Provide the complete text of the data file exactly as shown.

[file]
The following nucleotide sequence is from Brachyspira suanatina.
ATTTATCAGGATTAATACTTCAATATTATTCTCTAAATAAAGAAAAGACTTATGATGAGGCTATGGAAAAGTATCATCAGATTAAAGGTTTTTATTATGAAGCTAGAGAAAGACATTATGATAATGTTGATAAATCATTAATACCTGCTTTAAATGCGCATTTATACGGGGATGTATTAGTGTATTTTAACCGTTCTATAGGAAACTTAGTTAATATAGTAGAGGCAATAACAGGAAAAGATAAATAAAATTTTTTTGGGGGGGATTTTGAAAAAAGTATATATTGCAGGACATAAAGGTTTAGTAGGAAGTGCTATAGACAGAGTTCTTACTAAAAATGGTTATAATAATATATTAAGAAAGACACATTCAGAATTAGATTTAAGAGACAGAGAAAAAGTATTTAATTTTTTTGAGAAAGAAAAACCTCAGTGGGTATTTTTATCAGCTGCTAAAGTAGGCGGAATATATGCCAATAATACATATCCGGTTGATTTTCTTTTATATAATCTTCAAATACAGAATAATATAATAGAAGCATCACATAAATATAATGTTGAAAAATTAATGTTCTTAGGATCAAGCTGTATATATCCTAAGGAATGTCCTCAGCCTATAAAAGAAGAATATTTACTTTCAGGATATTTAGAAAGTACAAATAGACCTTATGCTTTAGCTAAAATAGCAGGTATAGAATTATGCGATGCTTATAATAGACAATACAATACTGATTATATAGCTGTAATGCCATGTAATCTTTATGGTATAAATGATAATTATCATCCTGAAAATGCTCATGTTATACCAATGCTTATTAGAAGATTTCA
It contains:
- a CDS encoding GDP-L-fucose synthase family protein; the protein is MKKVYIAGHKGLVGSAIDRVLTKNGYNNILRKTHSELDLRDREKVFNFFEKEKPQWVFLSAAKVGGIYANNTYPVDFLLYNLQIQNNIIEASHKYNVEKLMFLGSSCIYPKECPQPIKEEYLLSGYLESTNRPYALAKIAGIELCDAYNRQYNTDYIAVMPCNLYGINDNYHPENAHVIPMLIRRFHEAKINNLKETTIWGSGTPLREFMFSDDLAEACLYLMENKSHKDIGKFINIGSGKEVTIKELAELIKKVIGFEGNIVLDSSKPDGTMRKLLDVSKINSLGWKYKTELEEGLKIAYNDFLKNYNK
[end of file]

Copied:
The following nucleotide sequence is from Brachyspira suanatina.
ATTTATCAGGATTAATACTTCAATATTATTCTCTAAATAAAGAAAAGACTTATGATGAGGCTATGGAAAAGTATCATCAGATTAAAGGTTTTTATTATGAAGCTAGAGAAAGACATTATGATAATGTTGATAAATCATTAATACCTGCTTTAAATGCGCATTTATACGGGGATGTATTAGTGTATTTTAACCGTTCTATAGGAAACTTAGTTAATATAGTAGAGGCAATAACAGGAAAAGATAAATAAAATTTTTTTGGGGGGGATTTTGAAAAAAGTATATATTGCAGGACATAAAGGTTTAGTAGGAAGTGCTATAGACAGAGTTCTTACTAAAAATGGTTATAATAATATATTAAGAAAGACACATTCAGAATTAGATTTAAGAGACAGAGAAAAAGTATTTAATTTTTTTGAGAAAGAAAAACCTCAGTGGGTATTTTTATCAGCTGCTAAAGTAGGCGGAATATATGCCAATAATACATATCCGGTTGATTTTCTTTTATATAATCTTCAAATACAGAATAATATAATAGAAGCATCACATAAATATAATGTTGAAAAATTAATGTTCTTAGGATCAAGCTGTATATATCCTAAGGAATGTCCTCAGCCTATAAAAGAAGAATATTTACTTTCAGGATATTTAGAAAGTACAAATAGACCTTATGCTTTAGCTAAAATAGCAGGTATAGAATTATGCGATGCTTATAATAGACAATACAATACTGATTATATAGCTGTAATGCCATGTAATCTTTATGGTATAAATGATAATTATCATCCTGAAAATGCTCATGTTATACCAATGCTTATTAGAAGATTTCA
It contains:
- a CDS encoding GDP-L-fucose synthase family protein; the protein is MKKVYIAGHKGLVGSAIDRVLTKNGYNNILRKTHSELDLRDREKVFNFFEKEKPQWVFLSAAKVGGIYANNTYPVDFLLYNLQIQNNIIEASHKYNVEKLMFLGSSCIYPKECPQPIKEEYLLSGYLESTNRPYALAKIAGIELCDAYNRQYNTDYIAVMPCNLYGINDNYHPENAHVIPMLIRRFHEAKINNLKETTIWGSGTPLREFMFSDDLAEACLYLMENKSHKDIGKFINIGSGKEVTIKELAELIKKVIGFEGNIVLDSSKPDGTMRKLLDVSKINSLGWKYKTELEEGLKIAYNDFLKNYNK